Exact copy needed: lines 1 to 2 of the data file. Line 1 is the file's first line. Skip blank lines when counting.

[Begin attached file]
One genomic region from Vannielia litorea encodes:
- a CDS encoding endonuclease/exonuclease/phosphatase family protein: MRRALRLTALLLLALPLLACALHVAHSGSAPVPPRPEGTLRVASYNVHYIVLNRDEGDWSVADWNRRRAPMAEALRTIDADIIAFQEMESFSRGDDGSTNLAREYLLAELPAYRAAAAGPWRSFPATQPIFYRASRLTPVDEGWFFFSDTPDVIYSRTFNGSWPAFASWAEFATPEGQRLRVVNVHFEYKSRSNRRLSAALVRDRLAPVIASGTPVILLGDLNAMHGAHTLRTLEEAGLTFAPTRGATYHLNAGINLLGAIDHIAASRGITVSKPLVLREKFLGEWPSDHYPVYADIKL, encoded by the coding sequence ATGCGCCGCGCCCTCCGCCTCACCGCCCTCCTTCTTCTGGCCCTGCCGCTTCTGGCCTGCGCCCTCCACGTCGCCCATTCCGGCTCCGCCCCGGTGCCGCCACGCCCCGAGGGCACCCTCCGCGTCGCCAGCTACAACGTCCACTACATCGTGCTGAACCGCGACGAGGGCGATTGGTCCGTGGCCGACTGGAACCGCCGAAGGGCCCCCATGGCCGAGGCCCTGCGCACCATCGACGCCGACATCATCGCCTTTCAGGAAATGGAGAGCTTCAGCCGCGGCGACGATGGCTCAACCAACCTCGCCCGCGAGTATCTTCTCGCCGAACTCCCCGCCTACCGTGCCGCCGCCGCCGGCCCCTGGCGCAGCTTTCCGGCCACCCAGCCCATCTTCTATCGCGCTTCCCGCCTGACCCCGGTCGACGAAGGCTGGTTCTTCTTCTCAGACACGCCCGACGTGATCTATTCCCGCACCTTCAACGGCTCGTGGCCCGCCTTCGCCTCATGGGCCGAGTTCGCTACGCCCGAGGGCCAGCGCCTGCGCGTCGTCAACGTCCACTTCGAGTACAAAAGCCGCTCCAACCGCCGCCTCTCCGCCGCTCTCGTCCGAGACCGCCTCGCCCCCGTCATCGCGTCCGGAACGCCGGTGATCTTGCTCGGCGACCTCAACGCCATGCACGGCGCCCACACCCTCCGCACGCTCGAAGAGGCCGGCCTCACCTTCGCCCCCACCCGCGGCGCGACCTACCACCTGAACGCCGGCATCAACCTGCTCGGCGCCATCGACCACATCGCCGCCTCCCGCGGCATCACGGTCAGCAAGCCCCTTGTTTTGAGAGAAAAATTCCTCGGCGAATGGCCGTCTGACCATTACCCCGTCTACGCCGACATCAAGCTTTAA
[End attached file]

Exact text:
One genomic region from Vannielia litorea encodes:
- a CDS encoding endonuclease/exonuclease/phosphatase family protein: MRRALRLTALLLLALPLLACALHVAHSGSAPVPPRPEGTLRVASYNVHYIVLNRDEGDWSVADWNRRRAPMAEALRTIDADIIAFQEMESFSRGDDGSTNLAREYLLAELPAYRAAAAGPWRSFPATQPIFYRASRLTPVDEGWFFFSDTPDVIYSRTFNGSWPAFASWAEFATPEGQRLRVVNVHFEYKSRSNRRLSAALVRDRLAPVIASGTPVILLGDLNAMHGAHTLRTLEEAGLTFAPTRGATYHLNAGINLLGAIDHIAASRGITVSKPLVLREKFLGEWPSDHYPVYADIKL, encoded by the coding sequence ATGCGCCGCGCCCTCCGCCTCACCGCCCTCCTTCTTCTGGCCCTGCCGCTTCTGGCCTGCGCCCTCCACGTCGCCCATTCCGGCTCCGCCCCGGTGCCGCCACGCCCCGAGGGCACCCTCCGCGTCGCCAGCTACAACGTCCACTACATCGTGCTGAACCGCGACGAGGGCGATTGGTCCGTGGCCGACTGGAACCGCCGAAGGGCCCCCATGGCCGAGGCCCTGCGCACCATCGACGCCGACATCATCGCCTTTCAGGAAATGGAGAGCTTCAGCCGCGGCGACGATGGCTCAACCAACCTCGCCCGCGAGTATCTTCTCGCCGAACTCCCCGCCTACCGTGCCGCCGCCGCCGGCCCCTGGCGCAGCTTTCCGGCCACCCAGCCCATCTTCTATCGCGCTTCCCGCCTGACCCCGGTCGACGAAGGCTGGTTCTTCTTCTCAGACACGCCCGACGTGATCTATTCCCGCACCTTCAACGGCTCGTGGCCCGCCTTCGCCTCATGGGCCGAGTTCGCTACGCCCGAGGGCCAGCGCCTGCGCGTCGTCAACGTCCACTTCGAGTACAAAAGCCGCTCCAACCGCCGCCTCTCCGCCGCTCTCGTCCGAGACCGCCTCGCCCCCGTCATCGCGTCCGGAACGCCGGTGATCTTGCTCGGCGACCTCAACGCCATGCACGGCGCCCACACCCTCCGCACGCTCGAAGAGGCCGGCCTCACCTTCGCCCCCACCCGCGGCGCGACCTACCACCTGAACGCCGGCATCAACCTGCTCGGCGCCATCGACCACATCGCCGCCTCCCGCGGCATCACGGTCAGCAAGCCCCTTGTTTTGAGAGAAAAATTCCTCGGCGAATGGCCGTCTGACCATTACCCCGTCTACGCCGACATCAAGCTTTAA